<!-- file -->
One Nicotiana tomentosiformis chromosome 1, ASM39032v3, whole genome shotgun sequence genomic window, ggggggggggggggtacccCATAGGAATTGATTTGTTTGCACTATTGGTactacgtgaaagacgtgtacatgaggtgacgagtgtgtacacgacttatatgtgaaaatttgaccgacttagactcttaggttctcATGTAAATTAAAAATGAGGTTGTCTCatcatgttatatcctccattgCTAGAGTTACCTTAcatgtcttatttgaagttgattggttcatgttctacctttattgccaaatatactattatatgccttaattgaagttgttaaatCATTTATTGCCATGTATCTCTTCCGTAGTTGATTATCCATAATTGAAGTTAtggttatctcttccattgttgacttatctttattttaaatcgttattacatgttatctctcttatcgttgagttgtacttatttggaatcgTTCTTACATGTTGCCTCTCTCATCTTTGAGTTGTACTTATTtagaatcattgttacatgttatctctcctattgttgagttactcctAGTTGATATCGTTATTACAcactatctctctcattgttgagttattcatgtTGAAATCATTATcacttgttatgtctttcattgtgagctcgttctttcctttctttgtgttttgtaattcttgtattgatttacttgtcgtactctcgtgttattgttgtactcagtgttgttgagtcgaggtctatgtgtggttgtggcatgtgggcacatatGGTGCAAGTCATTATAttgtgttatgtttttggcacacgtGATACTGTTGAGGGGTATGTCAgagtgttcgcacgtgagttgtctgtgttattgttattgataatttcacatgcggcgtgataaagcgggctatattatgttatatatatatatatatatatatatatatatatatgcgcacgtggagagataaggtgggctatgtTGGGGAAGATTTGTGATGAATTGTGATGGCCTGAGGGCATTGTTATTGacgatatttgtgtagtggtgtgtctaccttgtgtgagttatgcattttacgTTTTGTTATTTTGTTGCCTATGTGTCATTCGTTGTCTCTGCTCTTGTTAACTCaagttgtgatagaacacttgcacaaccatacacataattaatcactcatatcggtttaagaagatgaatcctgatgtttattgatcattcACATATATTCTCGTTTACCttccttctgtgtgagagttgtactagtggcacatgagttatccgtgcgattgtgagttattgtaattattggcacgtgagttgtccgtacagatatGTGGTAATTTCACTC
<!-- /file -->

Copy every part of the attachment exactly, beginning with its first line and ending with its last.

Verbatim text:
One Nicotiana tomentosiformis chromosome 1, ASM39032v3, whole genome shotgun sequence genomic window, ggggggggggggggtacccCATAGGAATTGATTTGTTTGCACTATTGGTactacgtgaaagacgtgtacatgaggtgacgagtgtgtacacgacttatatgtgaaaatttgaccgacttagactcttaggttctcATGTAAATTAAAAATGAGGTTGTCTCatcatgttatatcctccattgCTAGAGTTACCTTAcatgtcttatttgaagttgattggttcatgttctacctttattgccaaatatactattatatgccttaattgaagttgttaaatCATTTATTGCCATGTATCTCTTCCGTAGTTGATTATCCATAATTGAAGTTAtggttatctcttccattgttgacttatctttattttaaatcgttattacatgttatctctcttatcgttgagttgtacttatttggaatcgTTCTTACATGTTGCCTCTCTCATCTTTGAGTTGTACTTATTtagaatcattgttacatgttatctctcctattgttgagttactcctAGTTGATATCGTTATTACAcactatctctctcattgttgagttattcatgtTGAAATCATTATcacttgttatgtctttcattgtgagctcgttctttcctttctttgtgttttgtaattcttgtattgatttacttgtcgtactctcgtgttattgttgtactcagtgttgttgagtcgaggtctatgtgtggttgtggcatgtgggcacatatGGTGCAAGTCATTATAttgtgttatgtttttggcacacgtGATACTGTTGAGGGGTATGTCAgagtgttcgcacgtgagttgtctgtgttattgttattgataatttcacatgcggcgtgataaagcgggctatattatgttatatatatatatatatatatatatatatatatatgcgcacgtggagagataaggtgggctatgtTGGGGAAGATTTGTGATGAATTGTGATGGCCTGAGGGCATTGTTATTGacgatatttgtgtagtggtgtgtctaccttgtgtgagttatgcattttacgTTTTGTTATTTTGTTGCCTATGTGTCATTCGTTGTCTCTGCTCTTGTTAACTCaagttgtgatagaacacttgcacaaccatacacataattaatcactcatatcggtttaagaagatgaatcctgatgtttattgatcattcACATATATTCTCGTTTACCttccttctgtgtgagagttgtactagtggcacatgagttatccgtgcgattgtgagttattgtaattattggcacgtgagttgtccgtacagatatGTGGTAATTTCACTC